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Small firms using social media to tighten ties to customers

August 25, 2012
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Veterinarian Greg Magnusson admits he had a lot to learn when he opened Leo’s Pet Care in Carmel two years ago. Although he’d worked in the field for a decade, he had no experience as a small-business owner.

“I’d never been involved in bringing new people to a practice,” said Magnusson, 35. “I had to figure out what marketing was all about.”

rop-leos-pet-07-15col.jpg Carmel veterinarian Greg Magnusson of Leo’s Pet Care interacts with the public on Twitter and writes frequent blog posts on his clinic’s website. (IBJ Photo/ Perry Reichanadter)

So he paid to use a “cookie-cutter” website template, bought every ad he was offered and dabbled in social media before declaring the effort a failure.

Now leospetcare.com is the online home of Magnusson’s burgeoning clinic, his straight-talking blog and his Twitter alter ego, @IndianapolisVet. Since deciding to give the social network another try, he has posted more than 6,700 entries and drawn 3,800-plus followers.

Magnusson is among a growing group of entrepreneurs turning to technology to interact with customers.

Nationwide, more than half of businesses with fewer than 100 employees regularly use social media, according to a 2012 survey from Massachusetts-based research firm SMB Group Inc. That’s up from 44 percent last year.

Sound like a no brainer in today’s uber-connected world? Here’s a reality check: A study commissioned by tech giant Google found that 53 percent of small businesses in Indiana don’t even have a website, let alone legions of Facebook fans.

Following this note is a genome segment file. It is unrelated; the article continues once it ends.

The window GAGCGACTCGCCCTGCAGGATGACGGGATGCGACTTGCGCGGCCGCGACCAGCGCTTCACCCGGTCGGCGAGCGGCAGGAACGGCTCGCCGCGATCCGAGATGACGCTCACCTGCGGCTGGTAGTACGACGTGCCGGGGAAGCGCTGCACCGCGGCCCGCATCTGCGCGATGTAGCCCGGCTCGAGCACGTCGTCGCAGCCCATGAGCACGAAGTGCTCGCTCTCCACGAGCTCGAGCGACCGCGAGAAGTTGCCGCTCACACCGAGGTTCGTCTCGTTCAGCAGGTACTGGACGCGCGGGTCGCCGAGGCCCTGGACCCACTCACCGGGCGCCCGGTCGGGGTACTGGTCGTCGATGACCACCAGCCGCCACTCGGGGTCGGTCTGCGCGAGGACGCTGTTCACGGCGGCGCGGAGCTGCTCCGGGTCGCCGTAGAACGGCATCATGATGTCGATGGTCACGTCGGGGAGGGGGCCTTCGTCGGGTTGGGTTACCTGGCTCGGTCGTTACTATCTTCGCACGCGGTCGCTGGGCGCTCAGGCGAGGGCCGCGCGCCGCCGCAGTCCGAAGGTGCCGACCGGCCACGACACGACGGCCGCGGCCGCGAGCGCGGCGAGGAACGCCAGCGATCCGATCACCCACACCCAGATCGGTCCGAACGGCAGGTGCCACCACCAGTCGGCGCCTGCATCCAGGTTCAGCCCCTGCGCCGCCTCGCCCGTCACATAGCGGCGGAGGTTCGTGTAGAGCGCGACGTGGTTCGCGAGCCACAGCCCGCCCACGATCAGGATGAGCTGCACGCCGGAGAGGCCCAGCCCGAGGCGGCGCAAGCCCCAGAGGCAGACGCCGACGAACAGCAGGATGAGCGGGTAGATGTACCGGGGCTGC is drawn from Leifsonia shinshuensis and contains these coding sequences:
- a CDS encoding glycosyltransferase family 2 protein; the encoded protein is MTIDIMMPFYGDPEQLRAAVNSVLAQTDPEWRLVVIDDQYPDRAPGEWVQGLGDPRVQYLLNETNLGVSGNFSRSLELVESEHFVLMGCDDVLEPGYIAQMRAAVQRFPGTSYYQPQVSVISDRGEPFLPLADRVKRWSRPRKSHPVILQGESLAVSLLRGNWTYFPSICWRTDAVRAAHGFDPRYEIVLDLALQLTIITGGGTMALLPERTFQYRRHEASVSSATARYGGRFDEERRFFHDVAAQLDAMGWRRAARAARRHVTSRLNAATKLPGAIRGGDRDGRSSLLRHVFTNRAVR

That’s a big mistake, said Lorraine Ball, owner of Carmel-based marketing firm Roundpeg. Ball believes companies of all sizes need to establish a presence online—and not just because her agency designs websites.

“The single-biggest advantage is it makes businesses look bigger than they are,” she said. “A good website, a strong e-mail newsletter, a well-written blog—they give customers confidence in doing business with you.”

lorraine ball Ball

Social media activities should be an extension of that online brand, Ball and others said, providing additional ways for businesses to develop relationships with potential customers.

Magnusson, for example, answers pet health questions on Twitter and in his blog, establishing himself as the friendly neighborhood vet and his website as a useful resource. When one of his followers is ready to schedule an appointment, Magnusson hopes Leo’s Pet Care will be top of mind. But he is careful not to be too self-promotional.

“The biggest mistake businesses make is blathering on about themselves,” said Michael Reynolds, CEO of local marketing agency SpinWeb. “That’s a quick way to turn your audience off.”

Because so few other veterinarians have embraced such technology, Magnusson’s social media savvy helps set him apart from his competition.

“More often than not, the fact that I’m writing a blog and participating in social media makes clients happy,” he said. “I’m putting myself out there. If I’m cutting edge there, maybe I offer cutting-edge medicine. If I haven’t updated my website in five months, is my medicine five months out of date?”

Indianapolis remodeling contractor Steve Gray has made his firm’s website the cornerstone of its marketing plan. The flashy stevegrayrenovations.com includes videos and slide shows that allow users to follow a project from start to finish, for example. Gray also shares photos on Facebook, Pinterest, Flickr and industry-specific site Houzz.com.